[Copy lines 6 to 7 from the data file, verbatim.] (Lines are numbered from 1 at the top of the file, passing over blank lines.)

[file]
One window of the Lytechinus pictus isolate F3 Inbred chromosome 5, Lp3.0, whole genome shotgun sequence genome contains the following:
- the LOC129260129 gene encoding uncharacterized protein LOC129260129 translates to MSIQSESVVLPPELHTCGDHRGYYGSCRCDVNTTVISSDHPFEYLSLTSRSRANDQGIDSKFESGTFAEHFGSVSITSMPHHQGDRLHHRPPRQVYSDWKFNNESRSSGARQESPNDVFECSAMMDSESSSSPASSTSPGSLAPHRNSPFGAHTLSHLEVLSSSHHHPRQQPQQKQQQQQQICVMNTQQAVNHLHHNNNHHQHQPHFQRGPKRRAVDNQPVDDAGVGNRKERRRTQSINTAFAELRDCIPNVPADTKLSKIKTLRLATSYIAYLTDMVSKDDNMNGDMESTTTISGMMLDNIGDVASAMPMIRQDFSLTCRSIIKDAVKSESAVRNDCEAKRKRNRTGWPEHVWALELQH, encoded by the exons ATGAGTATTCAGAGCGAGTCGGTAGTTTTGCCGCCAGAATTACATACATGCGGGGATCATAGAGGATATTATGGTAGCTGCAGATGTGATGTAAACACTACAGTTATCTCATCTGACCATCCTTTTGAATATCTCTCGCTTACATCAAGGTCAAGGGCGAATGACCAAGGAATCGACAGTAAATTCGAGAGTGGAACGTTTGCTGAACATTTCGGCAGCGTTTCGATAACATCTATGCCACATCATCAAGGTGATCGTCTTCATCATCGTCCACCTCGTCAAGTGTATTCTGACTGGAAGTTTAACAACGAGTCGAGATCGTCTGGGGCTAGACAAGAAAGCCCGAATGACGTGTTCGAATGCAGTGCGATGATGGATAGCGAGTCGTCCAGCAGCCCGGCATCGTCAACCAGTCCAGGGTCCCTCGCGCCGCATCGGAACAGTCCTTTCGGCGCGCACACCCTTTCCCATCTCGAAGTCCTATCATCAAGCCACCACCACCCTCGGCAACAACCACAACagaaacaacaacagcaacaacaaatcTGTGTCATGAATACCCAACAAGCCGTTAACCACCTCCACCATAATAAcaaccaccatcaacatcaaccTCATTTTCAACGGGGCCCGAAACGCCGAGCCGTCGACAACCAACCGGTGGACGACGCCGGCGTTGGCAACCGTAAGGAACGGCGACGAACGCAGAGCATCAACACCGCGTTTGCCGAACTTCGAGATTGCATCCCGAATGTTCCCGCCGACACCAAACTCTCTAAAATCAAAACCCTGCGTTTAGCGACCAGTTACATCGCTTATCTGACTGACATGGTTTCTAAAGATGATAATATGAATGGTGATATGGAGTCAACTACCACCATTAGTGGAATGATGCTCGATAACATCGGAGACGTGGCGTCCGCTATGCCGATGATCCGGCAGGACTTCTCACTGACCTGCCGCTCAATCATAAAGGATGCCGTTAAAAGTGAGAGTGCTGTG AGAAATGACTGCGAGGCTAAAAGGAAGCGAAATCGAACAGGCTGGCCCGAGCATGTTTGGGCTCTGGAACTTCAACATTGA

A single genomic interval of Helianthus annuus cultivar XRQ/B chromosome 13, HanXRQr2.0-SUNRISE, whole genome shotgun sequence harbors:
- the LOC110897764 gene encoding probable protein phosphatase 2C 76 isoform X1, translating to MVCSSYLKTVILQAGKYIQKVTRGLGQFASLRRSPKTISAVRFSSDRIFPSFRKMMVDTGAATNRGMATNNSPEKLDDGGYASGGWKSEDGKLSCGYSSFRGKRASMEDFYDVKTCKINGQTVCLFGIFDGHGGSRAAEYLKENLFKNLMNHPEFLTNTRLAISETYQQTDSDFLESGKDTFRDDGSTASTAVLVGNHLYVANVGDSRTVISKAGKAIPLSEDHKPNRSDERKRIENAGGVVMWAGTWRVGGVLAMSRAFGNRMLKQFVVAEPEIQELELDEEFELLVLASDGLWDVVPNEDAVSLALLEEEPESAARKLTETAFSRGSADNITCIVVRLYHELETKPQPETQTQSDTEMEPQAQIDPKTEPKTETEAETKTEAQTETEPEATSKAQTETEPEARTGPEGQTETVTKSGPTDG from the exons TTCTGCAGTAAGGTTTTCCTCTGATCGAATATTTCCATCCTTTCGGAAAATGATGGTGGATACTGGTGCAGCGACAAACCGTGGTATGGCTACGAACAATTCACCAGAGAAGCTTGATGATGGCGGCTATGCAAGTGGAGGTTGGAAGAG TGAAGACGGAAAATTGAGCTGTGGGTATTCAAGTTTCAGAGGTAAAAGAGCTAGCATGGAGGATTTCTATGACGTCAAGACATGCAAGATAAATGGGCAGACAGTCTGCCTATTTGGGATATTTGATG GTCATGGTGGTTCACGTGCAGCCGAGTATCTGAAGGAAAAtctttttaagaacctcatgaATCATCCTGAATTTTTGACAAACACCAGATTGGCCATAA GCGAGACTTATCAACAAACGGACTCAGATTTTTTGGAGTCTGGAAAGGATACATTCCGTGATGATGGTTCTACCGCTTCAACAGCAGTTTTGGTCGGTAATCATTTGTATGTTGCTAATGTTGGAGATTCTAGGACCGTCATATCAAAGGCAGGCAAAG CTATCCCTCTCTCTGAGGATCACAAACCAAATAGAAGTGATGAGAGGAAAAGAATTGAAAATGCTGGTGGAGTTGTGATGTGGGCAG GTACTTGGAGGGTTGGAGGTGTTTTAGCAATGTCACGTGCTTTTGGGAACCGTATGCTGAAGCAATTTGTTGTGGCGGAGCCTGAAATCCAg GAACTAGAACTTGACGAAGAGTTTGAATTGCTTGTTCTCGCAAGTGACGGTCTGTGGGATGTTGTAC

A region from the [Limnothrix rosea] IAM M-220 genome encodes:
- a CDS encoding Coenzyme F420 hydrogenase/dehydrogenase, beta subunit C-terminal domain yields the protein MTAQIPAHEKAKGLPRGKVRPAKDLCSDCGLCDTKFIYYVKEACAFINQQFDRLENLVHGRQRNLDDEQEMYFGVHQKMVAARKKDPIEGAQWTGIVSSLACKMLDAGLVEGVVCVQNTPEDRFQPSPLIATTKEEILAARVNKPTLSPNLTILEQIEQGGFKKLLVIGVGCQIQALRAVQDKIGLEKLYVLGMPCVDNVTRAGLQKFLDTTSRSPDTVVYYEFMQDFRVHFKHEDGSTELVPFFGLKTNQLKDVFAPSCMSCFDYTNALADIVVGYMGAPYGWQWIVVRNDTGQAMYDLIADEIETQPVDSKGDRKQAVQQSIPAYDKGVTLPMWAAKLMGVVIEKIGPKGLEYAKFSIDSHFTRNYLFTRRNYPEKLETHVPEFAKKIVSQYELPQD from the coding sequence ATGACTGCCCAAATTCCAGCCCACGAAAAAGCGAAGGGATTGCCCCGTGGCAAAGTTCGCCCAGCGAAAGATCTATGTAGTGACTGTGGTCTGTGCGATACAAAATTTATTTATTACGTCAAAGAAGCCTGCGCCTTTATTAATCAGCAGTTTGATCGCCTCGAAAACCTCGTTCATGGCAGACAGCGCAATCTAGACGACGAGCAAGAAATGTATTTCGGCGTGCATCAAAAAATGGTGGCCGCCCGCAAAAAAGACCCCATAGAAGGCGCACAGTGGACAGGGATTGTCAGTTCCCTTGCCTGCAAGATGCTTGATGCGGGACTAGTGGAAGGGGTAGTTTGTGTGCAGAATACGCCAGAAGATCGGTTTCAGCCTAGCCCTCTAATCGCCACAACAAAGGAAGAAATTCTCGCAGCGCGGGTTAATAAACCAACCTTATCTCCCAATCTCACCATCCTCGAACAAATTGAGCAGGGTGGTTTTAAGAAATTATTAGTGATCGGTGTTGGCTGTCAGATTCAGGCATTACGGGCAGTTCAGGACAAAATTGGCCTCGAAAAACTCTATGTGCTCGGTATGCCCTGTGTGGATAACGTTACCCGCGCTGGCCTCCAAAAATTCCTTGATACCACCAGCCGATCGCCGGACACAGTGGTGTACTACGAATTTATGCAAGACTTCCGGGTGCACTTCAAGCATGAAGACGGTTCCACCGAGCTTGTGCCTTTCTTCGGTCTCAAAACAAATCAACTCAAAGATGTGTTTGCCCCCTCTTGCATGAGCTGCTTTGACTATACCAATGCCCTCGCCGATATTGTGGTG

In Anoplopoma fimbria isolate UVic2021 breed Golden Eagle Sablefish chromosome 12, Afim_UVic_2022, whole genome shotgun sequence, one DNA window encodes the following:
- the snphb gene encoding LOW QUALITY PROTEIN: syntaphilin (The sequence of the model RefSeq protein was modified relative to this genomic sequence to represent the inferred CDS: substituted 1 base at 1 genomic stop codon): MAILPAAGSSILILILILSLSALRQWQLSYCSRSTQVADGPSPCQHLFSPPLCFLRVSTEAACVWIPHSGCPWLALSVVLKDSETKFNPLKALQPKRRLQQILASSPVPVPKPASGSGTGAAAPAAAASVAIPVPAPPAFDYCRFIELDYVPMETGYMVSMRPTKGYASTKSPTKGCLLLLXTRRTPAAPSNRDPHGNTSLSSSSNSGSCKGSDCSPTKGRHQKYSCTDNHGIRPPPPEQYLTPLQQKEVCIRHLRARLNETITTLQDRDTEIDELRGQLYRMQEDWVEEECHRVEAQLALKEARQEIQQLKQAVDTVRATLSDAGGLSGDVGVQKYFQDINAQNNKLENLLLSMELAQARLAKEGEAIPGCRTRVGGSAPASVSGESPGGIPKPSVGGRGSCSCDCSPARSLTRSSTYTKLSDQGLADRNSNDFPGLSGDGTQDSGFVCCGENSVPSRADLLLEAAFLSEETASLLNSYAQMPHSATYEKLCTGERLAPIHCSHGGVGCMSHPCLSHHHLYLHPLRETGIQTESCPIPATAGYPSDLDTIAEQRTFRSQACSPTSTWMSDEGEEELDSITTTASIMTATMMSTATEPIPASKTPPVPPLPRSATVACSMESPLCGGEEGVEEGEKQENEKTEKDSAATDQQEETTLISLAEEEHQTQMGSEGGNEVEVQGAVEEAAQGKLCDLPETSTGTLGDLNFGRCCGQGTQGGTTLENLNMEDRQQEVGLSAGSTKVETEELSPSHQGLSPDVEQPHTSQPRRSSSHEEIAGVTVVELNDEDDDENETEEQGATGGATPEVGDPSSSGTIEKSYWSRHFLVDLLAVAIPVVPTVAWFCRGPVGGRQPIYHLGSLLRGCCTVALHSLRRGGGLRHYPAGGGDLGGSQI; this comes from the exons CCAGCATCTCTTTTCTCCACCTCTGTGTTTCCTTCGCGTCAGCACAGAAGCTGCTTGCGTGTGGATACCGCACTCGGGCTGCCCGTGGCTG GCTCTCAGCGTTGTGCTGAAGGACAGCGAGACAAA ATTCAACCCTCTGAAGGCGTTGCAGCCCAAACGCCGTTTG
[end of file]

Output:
- a CDS encoding Coenzyme F420 hydrogenase/dehydrogenase, beta subunit C-terminal domain yields the protein MTAQIPAHEKAKGLPRGKVRPAKDLCSDCGLCDTKFIYYVKEACAFINQQFDRLENLVHGRQRNLDDEQEMYFGVHQKMVAARKKDPIEGAQWTGIVSSLACKMLDAGLVEGVVCVQNTPEDRFQPSPLIATTKEEILAARVNKPTLSPNLTILEQIEQGGFKKLLVIGVGCQIQALRAVQDKIGLEKLYVLGMPCVDNVTRAGLQKFLDTTSRSPDTVVYYEFMQDFRVHFKHEDGSTELVPFFGLKTNQLKDVFAPSCMSCFDYTNALADIVVGYMGAPYGWQWIVVRNDTGQAMYDLIADEIETQPVDSKGDRKQAVQQSIPAYDKGVTLPMWAAKLMGVVIEKIGPKGLEYAKFSIDSHFTRNYLFTRRNYPEKLETHVPEFAKKIVSQYELPQD from the coding sequence ATGACTGCCCAAATTCCAGCCCACGAAAAAGCGAAGGGATTGCCCCGTGGCAAAGTTCGCCCAGCGAAAGATCTATGTAGTGACTGTGGTCTGTGCGATACAAAATTTATTTATTACGTCAAAGAAGCCTGCGCCTTTATTAATCAGCAGTTTGATCGCCTCGAAAACCTCGTTCATGGCAGACAGCGCAATCTAGACGACGAGCAAGAAATGTATTTCGGCGTGCATCAAAAAATGGTGGCCGCCCGCAAAAAAGACCCCATAGAAGGCGCACAGTGGACAGGGATTGTCAGTTCCCTTGCCTGCAAGATGCTTGATGCGGGACTAGTGGAAGGGGTAGTTTGTGTGCAGAATACGCCAGAAGATCGGTTTCAGCCTAGCCCTCTAATCGCCACAACAAAGGAAGAAATTCTCGCAGCGCGGGTTAATAAACCAACCTTATCTCCCAATCTCACCATCCTCGAACAAATTGAGCAGGGTGGTTTTAAGAAATTATTAGTGATCGGTGTTGGCTGTCAGATTCAGGCATTACGGGCAGTTCAGGACAAAATTGGCCTCGAAAAACTCTATGTGCTCGGTATGCCCTGTGTGGATAACGTTACCCGCGCTGGCCTCCAAAAATTCCTTGATACCACCAGCCGATCGCCGGACACAGTGGTGTACTACGAATTTATGCAAGACTTCCGGGTGCACTTCAAGCATGAAGACGGTTCCACCGAGCTTGTGCCTTTCTTCGGTCTCAAAACAAATCAACTCAAAGATGTGTTTGCCCCCTCTTGCATGAGCTGCTTTGACTATACCAATGCCCTCGCCGATATTGTGGTG

In Anoplopoma fimbria isolate UVic2021 breed Golden Eagle Sablefish chromosome 12, Afim_UVic_2022, whole genome shotgun sequence, one DNA window encodes the following: